Realizing the difference between skin temperature and a raised body temperature caused by fever is a key first step towards implementing a non-contact screening solution. Using thermal imaging cameras to detect elevated skin temperatures helps industrial spaces, government facilities, and small businesses safeguard the health of employees and visitors. Understanding the purpose of elevated skin temperature screening, recognizing its limitations, and capturing accurate measurements are elemental in returning to work safely.
COVID-19 and other viral diseases often trigger fever in humans, which raises body temperature as an immune response to infection. While all fevers elevate body temperature, not all increases in body temperature are due to an immune response. Body temperatures vary person to person and are easily influenced by physical activity, warm weather, and medication. While anticipating these variations is important, elevated body temperature remains one of the more telling signs that an individual may be fighting infection. When it comes to accurately measuring body temperature for medical purposes, a dedicated medical device, such as an internal thermometer, is required.
Skin temperature is primarily influenced by body temperature and is one of the most accessible indicators of an immune response. Like body temperature, skin temperature is influenced by environmental temperature, physical activity, and circulation. Infrared technology makes non-contact, socially-distanced skin temperature screening possible. Under the right conditions, thermal screening for elevated skin temperature is a fast, safe method to detect individuals that may be experiencing an abnormally high body temperature or fever.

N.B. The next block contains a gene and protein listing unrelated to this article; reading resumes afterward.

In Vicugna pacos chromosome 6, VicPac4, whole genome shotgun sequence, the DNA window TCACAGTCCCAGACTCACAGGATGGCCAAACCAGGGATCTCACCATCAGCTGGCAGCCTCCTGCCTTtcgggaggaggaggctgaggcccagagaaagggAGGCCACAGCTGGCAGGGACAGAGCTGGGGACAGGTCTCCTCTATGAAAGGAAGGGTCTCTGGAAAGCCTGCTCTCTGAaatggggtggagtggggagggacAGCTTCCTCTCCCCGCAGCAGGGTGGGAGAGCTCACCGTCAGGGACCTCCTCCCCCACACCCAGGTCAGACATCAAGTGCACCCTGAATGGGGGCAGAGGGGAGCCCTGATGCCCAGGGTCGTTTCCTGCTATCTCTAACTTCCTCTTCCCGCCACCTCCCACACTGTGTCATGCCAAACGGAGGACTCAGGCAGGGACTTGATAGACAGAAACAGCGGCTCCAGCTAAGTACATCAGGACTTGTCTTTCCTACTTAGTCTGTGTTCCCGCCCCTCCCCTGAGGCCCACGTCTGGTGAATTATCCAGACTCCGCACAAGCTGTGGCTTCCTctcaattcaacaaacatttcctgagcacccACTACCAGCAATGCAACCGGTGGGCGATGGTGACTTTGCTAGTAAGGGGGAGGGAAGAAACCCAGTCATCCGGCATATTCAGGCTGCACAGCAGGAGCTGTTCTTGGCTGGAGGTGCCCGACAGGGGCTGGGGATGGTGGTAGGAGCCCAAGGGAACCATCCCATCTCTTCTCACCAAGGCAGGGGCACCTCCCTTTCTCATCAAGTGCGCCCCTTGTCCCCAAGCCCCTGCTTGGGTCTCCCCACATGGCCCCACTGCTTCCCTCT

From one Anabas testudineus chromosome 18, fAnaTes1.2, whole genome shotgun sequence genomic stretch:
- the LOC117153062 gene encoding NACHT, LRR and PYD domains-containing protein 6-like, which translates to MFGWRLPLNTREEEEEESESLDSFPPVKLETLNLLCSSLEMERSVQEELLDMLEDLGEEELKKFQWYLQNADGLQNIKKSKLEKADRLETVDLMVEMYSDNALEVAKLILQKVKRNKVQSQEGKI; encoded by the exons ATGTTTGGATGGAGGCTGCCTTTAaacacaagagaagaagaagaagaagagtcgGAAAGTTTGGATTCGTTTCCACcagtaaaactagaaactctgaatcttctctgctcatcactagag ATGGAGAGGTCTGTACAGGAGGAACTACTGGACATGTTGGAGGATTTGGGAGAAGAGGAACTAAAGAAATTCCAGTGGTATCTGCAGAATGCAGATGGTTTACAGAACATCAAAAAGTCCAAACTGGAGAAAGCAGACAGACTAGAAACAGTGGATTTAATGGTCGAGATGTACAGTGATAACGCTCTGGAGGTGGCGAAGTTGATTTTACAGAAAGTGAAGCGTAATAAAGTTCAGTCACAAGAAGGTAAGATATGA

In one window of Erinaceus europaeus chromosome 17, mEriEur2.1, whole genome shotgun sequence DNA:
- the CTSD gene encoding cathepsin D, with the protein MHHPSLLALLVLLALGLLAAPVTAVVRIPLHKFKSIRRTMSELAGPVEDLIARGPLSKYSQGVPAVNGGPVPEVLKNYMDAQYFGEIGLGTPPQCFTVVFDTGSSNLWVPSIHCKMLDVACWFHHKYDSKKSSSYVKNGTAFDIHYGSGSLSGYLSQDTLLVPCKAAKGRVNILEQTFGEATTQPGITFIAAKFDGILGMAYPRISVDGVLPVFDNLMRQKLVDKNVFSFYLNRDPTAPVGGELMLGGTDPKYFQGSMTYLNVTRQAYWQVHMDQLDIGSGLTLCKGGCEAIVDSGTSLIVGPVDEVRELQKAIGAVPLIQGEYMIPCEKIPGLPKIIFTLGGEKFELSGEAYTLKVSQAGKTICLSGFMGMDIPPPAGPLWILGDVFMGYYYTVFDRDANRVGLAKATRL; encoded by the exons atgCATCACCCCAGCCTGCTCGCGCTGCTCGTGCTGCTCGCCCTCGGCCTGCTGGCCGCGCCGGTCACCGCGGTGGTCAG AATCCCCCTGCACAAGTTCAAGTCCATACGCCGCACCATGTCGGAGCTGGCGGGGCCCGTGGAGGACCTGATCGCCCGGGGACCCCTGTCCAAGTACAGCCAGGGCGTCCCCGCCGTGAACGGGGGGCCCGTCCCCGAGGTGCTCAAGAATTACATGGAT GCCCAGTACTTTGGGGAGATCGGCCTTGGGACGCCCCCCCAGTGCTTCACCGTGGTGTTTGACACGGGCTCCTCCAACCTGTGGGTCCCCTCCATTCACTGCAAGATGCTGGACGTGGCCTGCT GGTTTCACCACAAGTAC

Despite the environmental and individual factors that can influence skin temperature, it is possible to obtain an accurate measurement when using recommended tools and procedures. There are several factors that influence the accuracy of skin temperature screening with thermal imaging. Assuming your camera is fit for the job and equipped with proper screening software, one of the most important details for accurate skin temperature measurements is to focus on the corner of the eye. While the forehead is easier to quickly screen, it is more susceptible to environmental interferences and more likely to generate measurement errors. Research has shown that the corner of the eye—the region medially adjacent to the inner canthus—provides a more accurate estimate of core body temperature than other areas of skin. This is because skin at the canthi is thin (decreasing insulating effects), is less exposed to environmental factors, and is directly over major arteries which increase blood flow and heat transfer.